MERIDA Yucatan (Times Media Mexico) – Whoever visits Yucatan soon notices the unique elements that differentiate it from the Mexican Republic’s other states. Perhaps, Campeche and Quintana Roo’s neighboring states, which once formed a single entity and have a shared history. The Yucatan Mayan language gives the Spanish spoken in Yucatan an emphatic and robust accent that is quickly identifiable. Likewise, it mixes many Mayan words with the Spanish spoken in this state, the culture, music, gastronomy, and in general, the way of being of the Yucatan, which is exotic even for our compatriots.

On one occasion, many years ago, in a bohemian talk by friends, between drinks of aged rum, someone mentioned that in Mexico, there are two kinds of Mexicans: the Mexicans, worth the redundancy, and the Yucatecans.
Historically, the Yucatan developed, to some extent, apart from the rest of the country.

During the colonial era, it was General Captaincy. That is, the Governor and General Capital were directly named by the King of Spain. Therefore, both politically and militarily, they depended and were directly accountable to the Spanish crown; their territory, at some point, included, besides the mentioned and current states of Yucatan, Campeche, and Quintana Roo, also Tabasco, Belize, and the Guatemalan Petén. Only, in the judicial field, the Yucatecans had to resort to the Royal Court of New Spain or the Royal Court of Guatemala.

Coupled with the peninsula’s geographic location and its dense forests and rainforests, it made communications easier by sea than by land. Yucatan was isolated from the rest of the “New Spain” and Mexico once independence from Spain was obtained.

All these circumstances have shaped the Yucatecan culture. However, it can be said that the current Yucatecan is a consequence of the syncretism of the Mayas and the Spanish. Other countries and cultures have contributed their grain of sand in the conformation of our identity; influences such as the Lebanese, European, Caribbean, and even Asian have influenced the cultural confirmation of this part of the Mexican nation; so much so that even the famous American Chef Ricky Bayless specialized in Mexican food, in his program entitled “Mexico: One Plate at a time”, in its 11th season, is dedicated to the gastronomy of this region of the country and indicates the following in its official page: “For the 11th season of Chef Rick Bayless’ highly-rated cooking and travel show, we’re taking our viewers on a journey through a different Mexico, to the Yucatan Peninsula.”

Between Cuba and Yucatan there has been a close historical relationship, even since pre-Columbian times, not only because the island was the gateway and therefore communication of Spain with its American domains, but also by the geographical proximity to our peninsula, separated by the Yucatan channel and the geographical arrangement of both, the poet Salvador Diaz Miron expressed: “Like two hands that were together and still want to shake each other”; with an identical climate, Doctor Eduardo Urzaiz Rodriguez, points out in one of the works that serve as a source for this article, that it is one more Antilla that, by the whim of Geology, remained attached to the Continent.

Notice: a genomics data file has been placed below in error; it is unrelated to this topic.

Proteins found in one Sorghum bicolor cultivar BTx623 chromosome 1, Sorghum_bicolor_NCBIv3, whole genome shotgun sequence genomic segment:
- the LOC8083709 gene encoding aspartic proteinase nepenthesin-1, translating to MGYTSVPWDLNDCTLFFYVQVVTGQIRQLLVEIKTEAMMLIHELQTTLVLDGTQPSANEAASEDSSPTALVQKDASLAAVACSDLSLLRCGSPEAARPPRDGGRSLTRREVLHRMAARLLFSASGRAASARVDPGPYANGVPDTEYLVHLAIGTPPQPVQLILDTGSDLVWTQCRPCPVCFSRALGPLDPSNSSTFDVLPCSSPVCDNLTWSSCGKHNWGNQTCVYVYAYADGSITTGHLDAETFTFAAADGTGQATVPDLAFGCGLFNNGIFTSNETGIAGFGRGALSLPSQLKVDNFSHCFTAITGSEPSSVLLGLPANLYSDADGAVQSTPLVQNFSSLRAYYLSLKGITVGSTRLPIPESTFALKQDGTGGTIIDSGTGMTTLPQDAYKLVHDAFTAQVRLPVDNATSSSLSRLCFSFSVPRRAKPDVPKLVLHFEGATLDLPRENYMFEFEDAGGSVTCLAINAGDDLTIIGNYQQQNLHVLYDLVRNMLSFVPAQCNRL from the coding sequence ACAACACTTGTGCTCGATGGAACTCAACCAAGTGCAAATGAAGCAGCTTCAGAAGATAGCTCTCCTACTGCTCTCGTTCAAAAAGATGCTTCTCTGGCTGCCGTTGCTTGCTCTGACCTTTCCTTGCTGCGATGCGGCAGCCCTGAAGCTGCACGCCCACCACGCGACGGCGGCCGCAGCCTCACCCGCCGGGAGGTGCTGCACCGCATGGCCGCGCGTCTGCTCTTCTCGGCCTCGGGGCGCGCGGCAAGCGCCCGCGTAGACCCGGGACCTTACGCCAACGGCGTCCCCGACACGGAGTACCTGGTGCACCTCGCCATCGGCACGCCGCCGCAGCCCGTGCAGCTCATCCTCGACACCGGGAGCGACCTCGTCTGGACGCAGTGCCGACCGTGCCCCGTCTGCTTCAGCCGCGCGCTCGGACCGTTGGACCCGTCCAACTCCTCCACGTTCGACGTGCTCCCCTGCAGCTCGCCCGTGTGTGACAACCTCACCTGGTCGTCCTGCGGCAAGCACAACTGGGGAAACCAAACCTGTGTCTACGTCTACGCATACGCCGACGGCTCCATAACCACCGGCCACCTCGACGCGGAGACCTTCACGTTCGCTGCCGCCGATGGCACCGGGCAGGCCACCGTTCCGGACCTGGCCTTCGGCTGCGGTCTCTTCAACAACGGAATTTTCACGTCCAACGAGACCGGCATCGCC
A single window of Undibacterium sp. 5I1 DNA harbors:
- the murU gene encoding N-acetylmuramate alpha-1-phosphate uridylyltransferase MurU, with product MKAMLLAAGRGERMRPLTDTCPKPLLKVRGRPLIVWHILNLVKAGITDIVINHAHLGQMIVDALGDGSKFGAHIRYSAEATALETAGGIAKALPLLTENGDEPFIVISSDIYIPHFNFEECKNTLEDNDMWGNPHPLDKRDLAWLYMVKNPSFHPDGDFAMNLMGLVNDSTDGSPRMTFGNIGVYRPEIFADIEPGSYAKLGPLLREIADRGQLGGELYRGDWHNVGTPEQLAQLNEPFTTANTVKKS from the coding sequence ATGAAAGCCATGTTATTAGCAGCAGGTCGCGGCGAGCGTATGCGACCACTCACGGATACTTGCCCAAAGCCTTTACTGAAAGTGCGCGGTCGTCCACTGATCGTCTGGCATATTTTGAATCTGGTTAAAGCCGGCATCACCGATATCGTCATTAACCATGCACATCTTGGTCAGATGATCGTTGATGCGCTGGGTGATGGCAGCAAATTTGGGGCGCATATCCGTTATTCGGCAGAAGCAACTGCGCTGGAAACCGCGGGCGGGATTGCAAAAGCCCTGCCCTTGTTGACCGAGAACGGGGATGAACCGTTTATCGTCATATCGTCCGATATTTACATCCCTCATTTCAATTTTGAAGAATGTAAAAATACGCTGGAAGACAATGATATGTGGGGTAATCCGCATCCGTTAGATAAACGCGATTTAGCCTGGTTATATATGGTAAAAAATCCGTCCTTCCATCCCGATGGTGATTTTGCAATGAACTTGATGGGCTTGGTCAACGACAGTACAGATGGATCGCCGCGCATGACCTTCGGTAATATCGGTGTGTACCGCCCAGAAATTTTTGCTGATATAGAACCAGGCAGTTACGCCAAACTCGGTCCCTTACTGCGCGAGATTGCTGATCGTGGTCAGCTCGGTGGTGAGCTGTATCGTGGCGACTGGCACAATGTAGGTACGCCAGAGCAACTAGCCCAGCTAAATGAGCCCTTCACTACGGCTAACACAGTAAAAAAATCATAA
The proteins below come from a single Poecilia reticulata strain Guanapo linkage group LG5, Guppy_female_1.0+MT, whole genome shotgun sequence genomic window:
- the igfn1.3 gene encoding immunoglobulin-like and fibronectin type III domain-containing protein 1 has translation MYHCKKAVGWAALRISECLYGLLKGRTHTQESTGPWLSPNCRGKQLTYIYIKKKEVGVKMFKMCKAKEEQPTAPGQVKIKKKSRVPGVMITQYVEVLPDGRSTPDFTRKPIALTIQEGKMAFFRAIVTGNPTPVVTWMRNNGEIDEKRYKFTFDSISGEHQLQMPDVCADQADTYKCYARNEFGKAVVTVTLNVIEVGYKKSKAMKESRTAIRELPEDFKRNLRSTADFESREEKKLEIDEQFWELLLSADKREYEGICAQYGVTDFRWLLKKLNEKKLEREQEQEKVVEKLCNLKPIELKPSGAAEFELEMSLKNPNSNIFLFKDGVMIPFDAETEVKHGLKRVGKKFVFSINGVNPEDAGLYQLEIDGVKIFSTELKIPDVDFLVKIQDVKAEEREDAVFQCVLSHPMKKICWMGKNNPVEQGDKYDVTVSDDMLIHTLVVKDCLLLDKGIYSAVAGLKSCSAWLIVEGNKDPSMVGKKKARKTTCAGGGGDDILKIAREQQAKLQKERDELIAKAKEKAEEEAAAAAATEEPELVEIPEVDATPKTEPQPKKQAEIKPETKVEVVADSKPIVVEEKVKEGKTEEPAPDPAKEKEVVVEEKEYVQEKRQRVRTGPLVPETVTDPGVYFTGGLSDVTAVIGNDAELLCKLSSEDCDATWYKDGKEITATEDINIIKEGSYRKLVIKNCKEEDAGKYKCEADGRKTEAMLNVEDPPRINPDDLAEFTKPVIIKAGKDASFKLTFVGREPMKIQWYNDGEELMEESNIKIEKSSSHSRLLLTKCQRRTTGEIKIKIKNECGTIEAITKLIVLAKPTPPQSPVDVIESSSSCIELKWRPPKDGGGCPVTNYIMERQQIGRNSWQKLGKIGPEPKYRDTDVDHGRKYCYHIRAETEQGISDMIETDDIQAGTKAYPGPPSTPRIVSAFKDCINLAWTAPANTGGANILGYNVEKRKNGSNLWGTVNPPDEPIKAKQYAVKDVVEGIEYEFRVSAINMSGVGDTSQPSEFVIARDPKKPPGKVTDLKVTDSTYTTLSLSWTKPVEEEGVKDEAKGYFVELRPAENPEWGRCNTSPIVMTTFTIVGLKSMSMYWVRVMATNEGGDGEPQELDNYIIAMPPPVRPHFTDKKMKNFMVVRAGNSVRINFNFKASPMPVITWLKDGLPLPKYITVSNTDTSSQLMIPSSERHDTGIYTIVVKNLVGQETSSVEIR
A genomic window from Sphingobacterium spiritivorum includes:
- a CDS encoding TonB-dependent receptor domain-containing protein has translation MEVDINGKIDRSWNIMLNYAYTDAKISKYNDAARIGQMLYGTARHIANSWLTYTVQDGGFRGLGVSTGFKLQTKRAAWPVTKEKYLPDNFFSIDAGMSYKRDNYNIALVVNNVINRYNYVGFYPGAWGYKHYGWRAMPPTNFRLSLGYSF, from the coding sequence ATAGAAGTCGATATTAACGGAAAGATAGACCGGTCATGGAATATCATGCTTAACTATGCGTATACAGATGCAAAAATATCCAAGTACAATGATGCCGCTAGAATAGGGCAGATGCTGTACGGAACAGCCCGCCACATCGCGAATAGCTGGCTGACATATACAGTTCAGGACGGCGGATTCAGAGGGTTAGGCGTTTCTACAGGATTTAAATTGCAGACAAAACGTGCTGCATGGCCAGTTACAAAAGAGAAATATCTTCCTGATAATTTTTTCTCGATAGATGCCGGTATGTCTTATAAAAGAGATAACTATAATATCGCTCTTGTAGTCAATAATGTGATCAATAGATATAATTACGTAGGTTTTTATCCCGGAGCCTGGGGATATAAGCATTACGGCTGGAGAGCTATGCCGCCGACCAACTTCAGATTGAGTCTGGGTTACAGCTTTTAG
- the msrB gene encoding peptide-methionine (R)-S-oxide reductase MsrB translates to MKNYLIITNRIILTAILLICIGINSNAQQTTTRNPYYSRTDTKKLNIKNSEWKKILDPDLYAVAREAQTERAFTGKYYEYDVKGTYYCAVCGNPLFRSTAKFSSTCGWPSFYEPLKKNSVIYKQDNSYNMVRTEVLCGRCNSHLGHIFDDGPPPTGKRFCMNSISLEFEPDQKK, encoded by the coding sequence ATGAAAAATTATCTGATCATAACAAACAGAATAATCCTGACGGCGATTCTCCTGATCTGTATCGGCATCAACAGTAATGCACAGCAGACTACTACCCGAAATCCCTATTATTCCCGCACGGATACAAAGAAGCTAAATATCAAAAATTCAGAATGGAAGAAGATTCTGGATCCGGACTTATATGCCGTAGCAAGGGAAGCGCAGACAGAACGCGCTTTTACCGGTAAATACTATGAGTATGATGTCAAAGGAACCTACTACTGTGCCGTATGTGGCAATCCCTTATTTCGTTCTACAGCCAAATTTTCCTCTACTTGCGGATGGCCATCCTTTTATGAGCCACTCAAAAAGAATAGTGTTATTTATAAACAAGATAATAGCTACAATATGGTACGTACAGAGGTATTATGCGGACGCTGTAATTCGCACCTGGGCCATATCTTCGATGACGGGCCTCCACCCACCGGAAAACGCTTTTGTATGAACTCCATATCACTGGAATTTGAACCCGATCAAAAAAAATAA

During the time in which Yucatan separated from Mexico for opposition to the centralism established by Antonio López de Santa Anna, in the middle of 1847, the Mayan people’s rebellion against the Creole and mestizo oppression broke out in the east of the state, the Mayan hosts were devastating the towns, until practically arriving at the doors of the city of Merida, the government’s resources were exhausted and the situation was desperate, when unexpected help arrived from Cuba, on March 9, 1848, The Spanish war Churruca, the brigantine schooner Juanita and the war corvette Luisa Fernanda arrived at the port of Sisal with a cargo of 2000 useful rifles with their bayonets, 200 cavalry sabers, 2 12-pound mountain howitzers and 200 quintals of gunpowder, that were of great help and that served to raise the spirits of the Yucatecans and, although the support came from the Spanish authorities on the island, it left a debt of gratitude in the hearts of the Yucatecans, which was later taken advantage of by the Cuban emigrants.

To be continued…

Miguel Fernández-Montilla Cervera
For The Yucatán Times

Miguel Fernández-Montilla Cervera is a Yucatecan  lawyer, specialist in labor law, and an enthusiast of Yucatan’s history. He has hosted the program “El buho de la noche” (The Night Owl) which deals with historical issues and anecdotes of the Yucatan.



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